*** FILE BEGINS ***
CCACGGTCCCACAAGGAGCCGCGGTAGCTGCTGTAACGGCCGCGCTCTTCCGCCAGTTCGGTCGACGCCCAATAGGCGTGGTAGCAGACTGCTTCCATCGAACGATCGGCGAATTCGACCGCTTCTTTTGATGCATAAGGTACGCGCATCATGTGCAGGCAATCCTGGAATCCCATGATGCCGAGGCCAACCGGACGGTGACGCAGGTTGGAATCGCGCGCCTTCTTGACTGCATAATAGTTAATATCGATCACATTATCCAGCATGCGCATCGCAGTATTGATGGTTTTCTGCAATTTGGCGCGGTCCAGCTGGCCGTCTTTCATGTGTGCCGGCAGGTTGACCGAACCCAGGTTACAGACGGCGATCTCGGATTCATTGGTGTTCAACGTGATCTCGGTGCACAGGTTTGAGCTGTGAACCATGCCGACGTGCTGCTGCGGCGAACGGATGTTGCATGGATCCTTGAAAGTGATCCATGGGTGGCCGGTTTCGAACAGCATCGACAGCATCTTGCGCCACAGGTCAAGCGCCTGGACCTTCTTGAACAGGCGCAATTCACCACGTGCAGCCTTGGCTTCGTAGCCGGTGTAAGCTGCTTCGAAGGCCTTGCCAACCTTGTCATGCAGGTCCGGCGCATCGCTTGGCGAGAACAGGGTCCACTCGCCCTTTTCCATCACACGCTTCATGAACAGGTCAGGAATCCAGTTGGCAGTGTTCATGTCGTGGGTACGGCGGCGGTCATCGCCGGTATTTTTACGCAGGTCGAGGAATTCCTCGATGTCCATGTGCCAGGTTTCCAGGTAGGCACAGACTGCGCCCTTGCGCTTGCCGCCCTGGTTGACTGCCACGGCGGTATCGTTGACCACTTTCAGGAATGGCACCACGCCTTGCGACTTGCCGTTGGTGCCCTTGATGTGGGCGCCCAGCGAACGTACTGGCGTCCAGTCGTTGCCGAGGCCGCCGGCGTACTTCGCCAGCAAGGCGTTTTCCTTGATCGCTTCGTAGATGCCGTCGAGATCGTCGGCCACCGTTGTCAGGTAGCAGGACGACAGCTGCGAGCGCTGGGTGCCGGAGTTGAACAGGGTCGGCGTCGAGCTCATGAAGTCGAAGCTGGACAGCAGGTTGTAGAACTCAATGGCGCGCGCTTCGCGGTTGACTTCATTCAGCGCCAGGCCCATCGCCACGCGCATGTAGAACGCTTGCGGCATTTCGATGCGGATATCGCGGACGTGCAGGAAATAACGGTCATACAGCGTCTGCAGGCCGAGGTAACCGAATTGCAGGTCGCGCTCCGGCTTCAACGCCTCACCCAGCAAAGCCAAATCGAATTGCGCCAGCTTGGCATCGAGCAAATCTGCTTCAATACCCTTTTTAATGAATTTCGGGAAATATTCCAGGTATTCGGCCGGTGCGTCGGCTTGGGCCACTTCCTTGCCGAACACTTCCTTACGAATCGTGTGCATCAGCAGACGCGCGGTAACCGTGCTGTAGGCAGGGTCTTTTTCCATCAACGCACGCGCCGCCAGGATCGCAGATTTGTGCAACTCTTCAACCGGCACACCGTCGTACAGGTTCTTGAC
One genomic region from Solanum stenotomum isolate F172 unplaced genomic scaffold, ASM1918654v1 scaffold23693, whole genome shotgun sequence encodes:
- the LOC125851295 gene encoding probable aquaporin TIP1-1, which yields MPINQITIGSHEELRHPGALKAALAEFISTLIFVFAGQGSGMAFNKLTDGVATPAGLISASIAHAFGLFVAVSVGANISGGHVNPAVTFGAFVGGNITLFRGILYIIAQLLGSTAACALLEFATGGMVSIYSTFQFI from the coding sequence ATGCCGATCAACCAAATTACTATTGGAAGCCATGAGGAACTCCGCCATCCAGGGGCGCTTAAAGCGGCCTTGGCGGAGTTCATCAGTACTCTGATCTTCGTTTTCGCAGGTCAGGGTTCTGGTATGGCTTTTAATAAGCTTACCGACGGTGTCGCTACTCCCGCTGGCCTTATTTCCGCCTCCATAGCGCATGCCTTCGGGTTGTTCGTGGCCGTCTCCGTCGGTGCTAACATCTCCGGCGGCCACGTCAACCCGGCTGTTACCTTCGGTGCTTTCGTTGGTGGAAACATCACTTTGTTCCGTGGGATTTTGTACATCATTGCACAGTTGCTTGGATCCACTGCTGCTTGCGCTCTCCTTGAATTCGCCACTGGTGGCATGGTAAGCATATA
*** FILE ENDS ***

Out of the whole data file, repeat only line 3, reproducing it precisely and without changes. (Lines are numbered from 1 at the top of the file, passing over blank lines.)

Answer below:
- the LOC125851295 gene encoding probable aquaporin TIP1-1, which yields MPINQITIGSHEELRHPGALKAALAEFISTLIFVFAGQGSGMAFNKLTDGVATPAGLISASIAHAFGLFVAVSVGANISGGHVNPAVTFGAFVGGNITLFRGILYIIAQLLGSTAACALLEFATGGMVSIYSTFQFI from the coding sequence ATGCCGATCAACCAAATTACTATTGGAAGCCATGAGGAACTCCGCCATCCAGGGGCGCTTAAAGCGGCCTTGGCGGAGTTCATCAGTACTCTGATCTTCGTTTTCGCAGGTCAGGGTTCTGGTATGGCTTTTAATAAGCTTACCGACGGTGTCGCTACTCCCGCTGGCCTTATTTCCGCCTCCATAGCGCATGCCTTCGGGTTGTTCGTGGCCGTCTCCGTCGGTGCTAACATCTCCGGCGGCCACGTCAACCCGGCTGTTACCTTCGGTGCTTTCGTTGGTGGAAACATCACTTTGTTCCGTGGGATTTTGTACATCATTGCACAGTTGCTTGGATCCACTGCTGCTTGCGCTCTCCTTGAATTCGCCACTGGTGGCATGGTAAGCATATA